Sunday 11 February 2024

Read an AI generated ghost story

I gave MS Copilot the following prompt, which is not complex and you can see where problems arose..

Please write a ghost story in the style of M.R. James set in Edwardian England at Cambridge University. It should be 3,000 words long and feature a mysterious book with a Latin title, a professor in his mid-forties who wears glasses, and a young woman reporter. The book tells how to contact spirits of the dead. The professor wants to use it to discover buried treasure somewhere in the grounds of the university.


The Book of Shadows

Professor Arthur Langdon was a respected scholar of ancient languages and literature at Cambridge University. He had a passion for collecting rare and obscure books, especially those related to the occult and the supernatural. He had amassed a large library of such volumes in his office at the university, where he spent most of his time studying and translating them.

One day, he received a letter from a colleague in Italy, who claimed to have found a remarkable book in an old monastery. The book was written in Latin, but with a strange and unfamiliar script. The title was "Liber Umbrarum", or "The Book of Shadows". The colleague said that the book contained secrets of contacting the spirits of the dead, and that he had managed to decipher some of the rituals and spells. He also said that the book hinted at a hidden treasure buried somewhere in the grounds of Cambridge University, and that he was willing to share the information with Langdon, if he agreed to help him with the translation and the exploration.

Saturday 10 February 2024

'The Crucifix'

The penultimate story in Peter Bell's new Hauntings, 'Portrait', was first published in Supernatural Tales back in 2014 as '|The Refurbishment'. It seems an eternity ago, and I hardly need to add that my opinion of the story is at least as high as it was when I accepted it. So, moving along, we come to the final tale. And we also come full circle, as we began in The Cairngorms with 'The Bothy' and now we head north of the border again. On which note:

'Pamela was sure there was more to Scotland, a wilderness to experience.'

Perfectly valid in context, but not ideal from a tourist information viewpoint. 


'The Crucifix' is superficially quite simple as to plot. Pamela, an unscrupulous book dealer, finds herself out of work and takes a job in Scotland, cataloguing a country house library on a behalf of a widow who just wants to sell her late husband's books'. (As a minor aside, isn't it surprising that - in all those Lovecraftian knock-offs - nobody ever seems to consider how staggeringly rich they could become by simply selling the Necronomicon and all those other arcane volumes?) The family were hardcore Covenanters who killed 'witches' and Catholics with grim enthusiasm. Pamela happens to be wearing a crucifix bequeathed by her grandmother, but takes trouble to hide it.

Things go quite well, not least when Pamela discovers that the late laird's collection includes some immensely rare and valuable items. This is a story that only a true bibliophile could have written, especially the scene in which Pamela discovers and immensely rare copy of Dracula. In some old-fashioned ghost stories, Pamela might take a hint and play it straight, just brushing up against terror before doing the right thing. Here, however, greed takes charge and our anti-heroine finds herself facing a judgement on her morals that, while harsh, is not entirely unwarranted.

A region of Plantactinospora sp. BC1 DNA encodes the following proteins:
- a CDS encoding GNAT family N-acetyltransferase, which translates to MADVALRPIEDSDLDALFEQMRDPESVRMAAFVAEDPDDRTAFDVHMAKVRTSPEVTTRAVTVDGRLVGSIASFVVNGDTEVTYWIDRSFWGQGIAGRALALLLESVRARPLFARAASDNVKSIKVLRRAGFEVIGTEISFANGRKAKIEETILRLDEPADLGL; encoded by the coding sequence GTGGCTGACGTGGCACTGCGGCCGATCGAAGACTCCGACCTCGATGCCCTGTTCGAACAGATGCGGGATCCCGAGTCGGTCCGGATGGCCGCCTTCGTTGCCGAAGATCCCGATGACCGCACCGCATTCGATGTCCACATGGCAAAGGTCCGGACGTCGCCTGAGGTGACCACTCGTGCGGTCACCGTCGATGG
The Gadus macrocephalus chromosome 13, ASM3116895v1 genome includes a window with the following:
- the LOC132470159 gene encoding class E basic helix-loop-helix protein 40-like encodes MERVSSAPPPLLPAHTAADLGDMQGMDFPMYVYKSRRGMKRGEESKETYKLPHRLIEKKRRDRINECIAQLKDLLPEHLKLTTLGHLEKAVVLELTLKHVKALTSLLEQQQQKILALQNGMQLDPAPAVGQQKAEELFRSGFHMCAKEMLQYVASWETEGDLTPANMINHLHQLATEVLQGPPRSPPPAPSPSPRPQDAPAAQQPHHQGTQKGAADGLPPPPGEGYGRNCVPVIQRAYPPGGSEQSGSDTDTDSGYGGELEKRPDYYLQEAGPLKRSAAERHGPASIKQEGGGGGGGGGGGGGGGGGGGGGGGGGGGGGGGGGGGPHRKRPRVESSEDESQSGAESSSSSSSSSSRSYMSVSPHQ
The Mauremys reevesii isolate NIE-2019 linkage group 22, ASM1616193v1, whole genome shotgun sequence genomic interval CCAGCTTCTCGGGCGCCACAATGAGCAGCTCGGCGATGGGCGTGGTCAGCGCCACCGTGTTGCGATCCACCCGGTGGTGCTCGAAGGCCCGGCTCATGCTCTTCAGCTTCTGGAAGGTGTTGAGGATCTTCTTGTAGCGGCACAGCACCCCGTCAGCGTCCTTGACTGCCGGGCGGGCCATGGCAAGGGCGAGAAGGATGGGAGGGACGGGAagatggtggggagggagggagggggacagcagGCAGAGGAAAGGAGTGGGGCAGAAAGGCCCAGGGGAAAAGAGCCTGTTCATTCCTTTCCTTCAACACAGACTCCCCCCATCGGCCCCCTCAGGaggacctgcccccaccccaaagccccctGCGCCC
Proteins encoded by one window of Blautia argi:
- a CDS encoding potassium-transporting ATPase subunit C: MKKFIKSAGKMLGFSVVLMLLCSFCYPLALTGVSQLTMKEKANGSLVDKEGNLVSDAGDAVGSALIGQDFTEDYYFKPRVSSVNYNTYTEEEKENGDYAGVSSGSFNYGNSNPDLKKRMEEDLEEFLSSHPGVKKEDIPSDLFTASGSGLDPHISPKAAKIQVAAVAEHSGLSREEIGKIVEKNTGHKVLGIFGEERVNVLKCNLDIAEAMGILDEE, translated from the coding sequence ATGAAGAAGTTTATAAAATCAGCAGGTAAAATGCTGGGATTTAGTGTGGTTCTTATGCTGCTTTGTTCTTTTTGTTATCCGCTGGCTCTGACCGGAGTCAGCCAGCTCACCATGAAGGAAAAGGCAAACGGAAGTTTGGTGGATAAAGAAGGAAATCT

And so we reach the end of Hauntings by Peter Bell. I think this is the author's best collection, harking back to the classics and paying homage to the greats of the field, but offering much that is new and interesting. This volume is a worthy addition to any library, haunted or otherwise.

Friday 9 February 2024

'The Swing'

The next story in Peter Bell's new collection, Hauntings, is in fact 'The Tunnel'. But that story first appeared in Supernatural Tales (issue 17, many years ago) so I hardly need to add that I found it more than acceptable. I'll move on, therefore, to a short tale that first appeared in the second Brian Showers anthology in his Uncertainties series.

As you might expect, this is a tale that offers the reader a choice - how much to believe? The time is that unspecified period a few decades ago, with the 'slight haze of distance' recommended by Dr. James. A group of boys are hanging out at a friend's house and the topic of conversation turns to ghosts. A claim is made - Mr. O'Neill across the road has a picture of a ghost. The photograph is obtained, and proves to be disturbing - it has a 'hideous impression of authenticity' (a phrase I thought was plucked from 'Pickman's Model', but I was wrong). 

The photograph subsequently attracts the attention of a mysterious, patrician-looking visitor, and is taken who knows where? The boys grow up, and eventually, the narrator receives news of Mr. O'Neill's death. The man's son explains the possible origin of the phantom captured by his father's camera. Then a story in a tabloid newspaper revives memories of the photograph. Is it a coincidence that so similar a fate befell someone else decades later, and at the same spot? 

While a relatively slight tale this one impressed me. I have always found ghost/spirit photography fascinating, along with the idea of events recurring for arcane reasons. Some places are arguably cursed, haunted, or otherwise rendered uncanny. And, as the author makes clear, such spots are as likely to be found in a run-down housing estate as in a ruined abbey.

The review continues tomorrow.

Wednesday 7 February 2024

'The Curator of Souls'

 



A middle-aged academic falls for a student twenty years his junior. Dr. Slade is unwise but infatuated. Laura is beautiful, erudite, and mysterious. She vanishes periodically, refusing to say where she has been but sending Slade postcards that sometimes bear enigmatic messages. Eventually, after introducing Slade to many and varied erotic experiences, Laura takes her lover to meet another professor, whose studies mirror certain episodes in the writings of Edgar Allan Poe.

This story bears an epigraph from 'The Oval Portrait', but Laura is very reminiscent of Ligeia and Morella. Peter Bell successfully creates a convincing affair that hints at self-destructive tendencies on Slade's part. The finale delivers the goods, as intellectual playfulness gives way to bizarre - one might say grotesque - discoveries. This is another fine tale from Hauntings, which captures some of the Romantic weirdness of Poe while remaining firmly grounded in English horror tropes, particularly the idea of horror revealed within a sleepy cathedral city.

Another one tomorrow - so far, no duds!

Next issue - cover and contents

 


Tuesday 6 February 2024

'The Cry of the Curlew'

 'Anxiety is never a good counsellor'.